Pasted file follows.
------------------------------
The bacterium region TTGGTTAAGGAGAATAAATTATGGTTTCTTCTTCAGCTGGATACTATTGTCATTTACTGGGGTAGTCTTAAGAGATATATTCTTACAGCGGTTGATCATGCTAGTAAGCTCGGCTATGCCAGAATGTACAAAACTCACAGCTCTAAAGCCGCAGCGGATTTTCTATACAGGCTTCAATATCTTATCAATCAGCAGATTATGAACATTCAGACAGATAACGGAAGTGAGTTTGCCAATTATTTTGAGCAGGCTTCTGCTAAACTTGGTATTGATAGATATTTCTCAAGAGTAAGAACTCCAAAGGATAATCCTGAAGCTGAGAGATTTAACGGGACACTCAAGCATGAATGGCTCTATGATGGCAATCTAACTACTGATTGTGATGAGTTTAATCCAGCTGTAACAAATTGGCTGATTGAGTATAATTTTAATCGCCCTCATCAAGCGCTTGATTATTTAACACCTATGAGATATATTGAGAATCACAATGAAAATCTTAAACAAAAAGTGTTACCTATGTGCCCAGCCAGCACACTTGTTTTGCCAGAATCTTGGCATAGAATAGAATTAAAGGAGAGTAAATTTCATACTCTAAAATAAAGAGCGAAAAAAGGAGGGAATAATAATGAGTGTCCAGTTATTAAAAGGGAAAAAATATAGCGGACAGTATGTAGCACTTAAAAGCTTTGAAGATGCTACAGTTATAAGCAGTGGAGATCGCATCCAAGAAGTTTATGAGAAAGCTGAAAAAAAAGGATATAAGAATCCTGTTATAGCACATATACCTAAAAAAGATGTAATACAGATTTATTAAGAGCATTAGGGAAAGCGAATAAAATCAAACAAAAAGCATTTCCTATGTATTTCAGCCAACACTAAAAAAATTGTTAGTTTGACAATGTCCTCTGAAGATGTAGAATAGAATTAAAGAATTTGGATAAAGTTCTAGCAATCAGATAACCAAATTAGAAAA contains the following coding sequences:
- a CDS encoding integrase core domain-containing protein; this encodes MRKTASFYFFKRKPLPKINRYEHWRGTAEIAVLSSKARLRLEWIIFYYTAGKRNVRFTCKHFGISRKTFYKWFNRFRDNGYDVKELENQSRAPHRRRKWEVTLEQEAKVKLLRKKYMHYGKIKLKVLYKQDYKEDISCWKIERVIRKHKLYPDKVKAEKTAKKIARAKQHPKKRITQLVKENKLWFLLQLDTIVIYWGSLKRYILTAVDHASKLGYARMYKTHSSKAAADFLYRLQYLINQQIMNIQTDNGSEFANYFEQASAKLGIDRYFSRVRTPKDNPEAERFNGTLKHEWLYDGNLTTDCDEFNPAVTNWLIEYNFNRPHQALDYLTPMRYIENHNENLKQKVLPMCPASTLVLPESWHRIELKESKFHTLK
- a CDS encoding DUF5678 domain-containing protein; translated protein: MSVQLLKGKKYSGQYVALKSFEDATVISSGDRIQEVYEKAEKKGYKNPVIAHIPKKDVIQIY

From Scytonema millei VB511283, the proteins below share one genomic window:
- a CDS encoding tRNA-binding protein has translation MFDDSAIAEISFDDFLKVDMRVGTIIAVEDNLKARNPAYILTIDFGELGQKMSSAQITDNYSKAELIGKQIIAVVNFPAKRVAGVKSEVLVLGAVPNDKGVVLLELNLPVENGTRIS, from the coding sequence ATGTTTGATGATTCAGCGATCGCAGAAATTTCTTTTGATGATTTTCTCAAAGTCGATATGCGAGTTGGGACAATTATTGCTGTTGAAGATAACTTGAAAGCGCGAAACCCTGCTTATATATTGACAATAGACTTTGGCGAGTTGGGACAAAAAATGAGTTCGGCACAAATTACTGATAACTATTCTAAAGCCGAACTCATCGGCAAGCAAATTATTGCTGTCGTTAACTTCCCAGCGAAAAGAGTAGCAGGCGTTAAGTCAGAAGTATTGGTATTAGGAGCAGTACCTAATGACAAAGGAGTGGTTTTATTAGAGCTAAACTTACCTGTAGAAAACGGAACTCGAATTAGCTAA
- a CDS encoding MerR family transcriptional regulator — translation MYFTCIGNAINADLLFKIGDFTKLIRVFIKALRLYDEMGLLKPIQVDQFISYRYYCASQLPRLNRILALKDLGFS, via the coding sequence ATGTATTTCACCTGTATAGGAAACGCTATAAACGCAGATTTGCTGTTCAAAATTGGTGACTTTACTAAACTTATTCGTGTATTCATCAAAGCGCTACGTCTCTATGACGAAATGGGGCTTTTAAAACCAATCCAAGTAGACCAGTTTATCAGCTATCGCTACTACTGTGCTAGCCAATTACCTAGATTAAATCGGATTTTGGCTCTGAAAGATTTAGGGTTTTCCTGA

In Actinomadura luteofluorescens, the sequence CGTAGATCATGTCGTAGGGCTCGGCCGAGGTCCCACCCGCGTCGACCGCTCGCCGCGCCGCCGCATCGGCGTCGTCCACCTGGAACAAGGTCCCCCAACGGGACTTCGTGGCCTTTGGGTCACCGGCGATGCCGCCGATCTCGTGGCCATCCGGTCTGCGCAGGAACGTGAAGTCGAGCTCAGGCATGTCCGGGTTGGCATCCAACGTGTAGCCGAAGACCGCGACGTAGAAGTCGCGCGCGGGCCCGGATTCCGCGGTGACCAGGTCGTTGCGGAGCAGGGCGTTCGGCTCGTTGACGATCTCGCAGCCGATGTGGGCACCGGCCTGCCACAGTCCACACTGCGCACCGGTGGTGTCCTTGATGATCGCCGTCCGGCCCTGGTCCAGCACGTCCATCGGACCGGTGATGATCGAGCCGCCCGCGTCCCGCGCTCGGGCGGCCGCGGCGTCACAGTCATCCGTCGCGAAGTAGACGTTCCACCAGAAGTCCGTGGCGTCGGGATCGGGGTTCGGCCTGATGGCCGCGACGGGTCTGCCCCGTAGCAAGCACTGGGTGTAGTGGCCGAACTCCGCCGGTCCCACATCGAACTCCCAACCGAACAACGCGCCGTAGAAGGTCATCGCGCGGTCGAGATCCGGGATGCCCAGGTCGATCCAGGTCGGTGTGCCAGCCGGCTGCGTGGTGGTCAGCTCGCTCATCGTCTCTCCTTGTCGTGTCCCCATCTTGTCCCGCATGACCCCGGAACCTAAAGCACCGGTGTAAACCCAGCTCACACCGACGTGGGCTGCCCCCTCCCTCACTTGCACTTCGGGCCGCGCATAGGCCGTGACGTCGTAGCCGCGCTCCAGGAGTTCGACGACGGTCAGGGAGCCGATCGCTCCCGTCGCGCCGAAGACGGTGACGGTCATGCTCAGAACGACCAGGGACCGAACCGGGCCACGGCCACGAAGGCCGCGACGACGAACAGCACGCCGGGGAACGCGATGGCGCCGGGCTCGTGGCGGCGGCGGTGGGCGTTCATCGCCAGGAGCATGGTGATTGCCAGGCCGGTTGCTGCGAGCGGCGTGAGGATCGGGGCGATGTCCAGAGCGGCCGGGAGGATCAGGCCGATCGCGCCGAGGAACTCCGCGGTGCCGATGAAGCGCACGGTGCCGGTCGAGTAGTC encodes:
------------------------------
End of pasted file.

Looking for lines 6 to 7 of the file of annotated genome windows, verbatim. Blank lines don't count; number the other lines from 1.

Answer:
- a CDS encoding MerR family transcriptional regulator — translation MYFTCIGNAINADLLFKIGDFTKLIRVFIKALRLYDEMGLLKPIQVDQFISYRYYCASQLPRLNRILALKDLGFS, via the coding sequence ATGTATTTCACCTGTATAGGAAACGCTATAAACGCAGATTTGCTGTTCAAAATTGGTGACTTTACTAAACTTATTCGTGTATTCATCAAAGCGCTACGTCTCTATGACGAAATGGGGCTTTTAAAACCAATCCAAGTAGACCAGTTTATCAGCTATCGCTACTACTGTGCTAGCCAATTACCTAGATTAAATCGGATTTTGGCTCTGAAAGATTTAGGGTTTTCCTGA

In Actinomadura luteofluorescens, the sequence CGTAGATCATGTCGTAGGGCTCGGCCGAGGTCCCACCCGCGTCGACCGCTCGCCGCGCCGCCGCATCGGCGTCGTCCACCTGGAACAAGGTCCCCCAACGGGACTTCGTGGCCTTTGGGTCACCGGCGATGCCGCCGATCTCGTGGCCATCCGGTCTGCGCAGGAACGTGAAGTCGAGCTCAGGCATGTCCGGGTTGGCATCCAACGTGTAGCCGAAGACCGCGACGTAGAAGTCGCGCGCGGGCCCGGATTCCGCGGTGACCAGGTCGTTGCGGAGCAGGGCGTTCGGCTCGTTGACGATCTCGCAGCCGATGTGGGCACCGGCCTGCCACAGTCCACACTGCGCACCGGTGGTGTCCTTGATGATCGCCGTCCGGCCCTGGTCCAGCACGTCCATCGGACCGGTGATGATCGAGCCGCCCGCGTCCCGCGCTCGGGCGGCCGCGGCGTCACAGTCATCCGTCGCGAAGTAGACGTTCCACCAGAAGTCCGTGGCGTCGGGATCGGGGTTCGGCCTGATGGCCGCGACGGGTCTGCCCCGTAGCAAGCACTGGGTGTAGTGGCCGAACTCCGCCGGTCCCACATCGAACTCCCAACCGAACAACGCGCCGTAGAAGGTCATCGCGCGGTCGAGATCCGGGATGCCCAGGTCGATCCAGGTCGGTGTGCCAGCCGGCTGCGTGGTGGTCAGCTCGCTCATCGTCTCTCCTTGTCGTGTCCCCATCTTGTCCCGCATGACCCCGGAACCTAAAGCACCGGTGTAAACCCAGCTCACACCGACGTGGGCTGCCCCCTCCCTCACTTGCACTTCGGGCCGCGCATAGGCCGTGACGTCGTAGCCGCGCTCCAGGAGTTCGACGACGGTCAGGGAGCCGATCGCTCCCGTCGCGCCGAAGACGGTGACGGTCATGCTCAGAACGACCAGGGACCGAACCGGGCCACGGCCACGAAGGCCGCGACGACGAACAGCACGCCGGGGAACGCGATGGCGCCGGGCTCGTGGCGGCGGCGGTGGGCGTTCATCGCCAGGAGCATGGTGATTGCCAGGCCGGTTGCTGCGAGCGGCGTGAGGATCGGGGCGATGTCCAGAGCGGCCGGGAGGATCAGGCCGATCGCGCCGAGGAACTCCGCGGTGCCGATGAAGCGCACGGTGCCGGTCGAGTAGTC encodes: